The 6th President of the United States was John Quincy Adams.
His father, John Adams, was the 2nd President.
Adams served one term as President.
He did his best to win a second term, but the race against Andrew Jackson ended in defeat. His term was from 1825 to 1829. Initially, Adams and Jackson were both parts of the same party, Democratic-Republican.
However, by the time the second term election came around, the two had split into different parties. Adams was with the Republicans and Jackson was with the Democrats. He is regarded by historians as one of the best diplomats overall with his political career, but an average President.
He was born July 11th, 1767 to John and Abagail Adams in Massachusetts. He was their oldest child. Most of his youth was spent in Europe rather than in the United States. His father was a diplomat and took his family with him to reside there while he fulfilled his role. He was able to explore Europe with his father and often had questions of political nature the two would discuss.
Adams had a remarkable education, starting at an early age. His parents got him the best tutors and he learned quickly. He had a passion for learning and his tutors were impressed by how dedicated he was to his studies. They tried to challenge him but he continually completed tasks beyond their expectations.
In Europe, he became fluent in the languages of Latin, Greek, and French. In addition to his tutoring, he attended Leiden University. In 1785 was accepted into Harvard University as a junior and graduated 2nd in his class. Adams was a quiet man and often spent time reading books to further learn information and gain knowledge.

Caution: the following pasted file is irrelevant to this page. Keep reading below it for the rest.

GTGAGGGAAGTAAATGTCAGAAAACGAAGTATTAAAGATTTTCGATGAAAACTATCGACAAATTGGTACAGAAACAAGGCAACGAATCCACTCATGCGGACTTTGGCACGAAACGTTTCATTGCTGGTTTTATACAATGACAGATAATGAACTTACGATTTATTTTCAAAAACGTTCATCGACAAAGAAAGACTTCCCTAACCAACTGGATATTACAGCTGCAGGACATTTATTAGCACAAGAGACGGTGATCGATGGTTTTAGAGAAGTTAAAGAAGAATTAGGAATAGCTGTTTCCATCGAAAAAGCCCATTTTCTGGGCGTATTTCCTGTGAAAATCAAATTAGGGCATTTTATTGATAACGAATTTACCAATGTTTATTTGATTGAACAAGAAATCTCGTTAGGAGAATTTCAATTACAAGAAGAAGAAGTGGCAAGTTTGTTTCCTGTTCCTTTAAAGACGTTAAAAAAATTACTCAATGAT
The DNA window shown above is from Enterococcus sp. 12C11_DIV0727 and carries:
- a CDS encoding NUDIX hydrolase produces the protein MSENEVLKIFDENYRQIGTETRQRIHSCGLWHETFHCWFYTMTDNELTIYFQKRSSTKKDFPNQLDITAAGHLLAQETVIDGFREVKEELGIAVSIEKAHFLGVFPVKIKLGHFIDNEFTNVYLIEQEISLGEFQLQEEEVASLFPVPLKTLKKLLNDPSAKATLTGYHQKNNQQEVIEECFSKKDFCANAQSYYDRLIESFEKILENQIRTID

He didn’t attend law school but was able to obtain a law degree. He studied law independently under Theophilus Parsons.
In 1970 he established a law practice in Boston. His practice did very well and he was highly regarded for his integrity with cases and in-depth knowledge of the laws.
At one point he decided to avoid politics and just focus on law as a career. That changed as he found flaws in the government and published materials about them. He decided the best way to change it was to be involved with political issues.
Adams met his wife, Louisa, when the two were just children. He met her while in Europe with his father. The two met up again in 1796 when she was 22 years old. They were married a year later. She passed away in May of 1852. The couple had four children together, but their youngest died when she was about a year old.
Louisa was a huge supporter of Adams and did all she could as First Lady to assist him. He worked hard to teach his children early on to be passionate about learning. While there was no formal diagnosis, it is believed this President often suffered from symptoms relating to depression.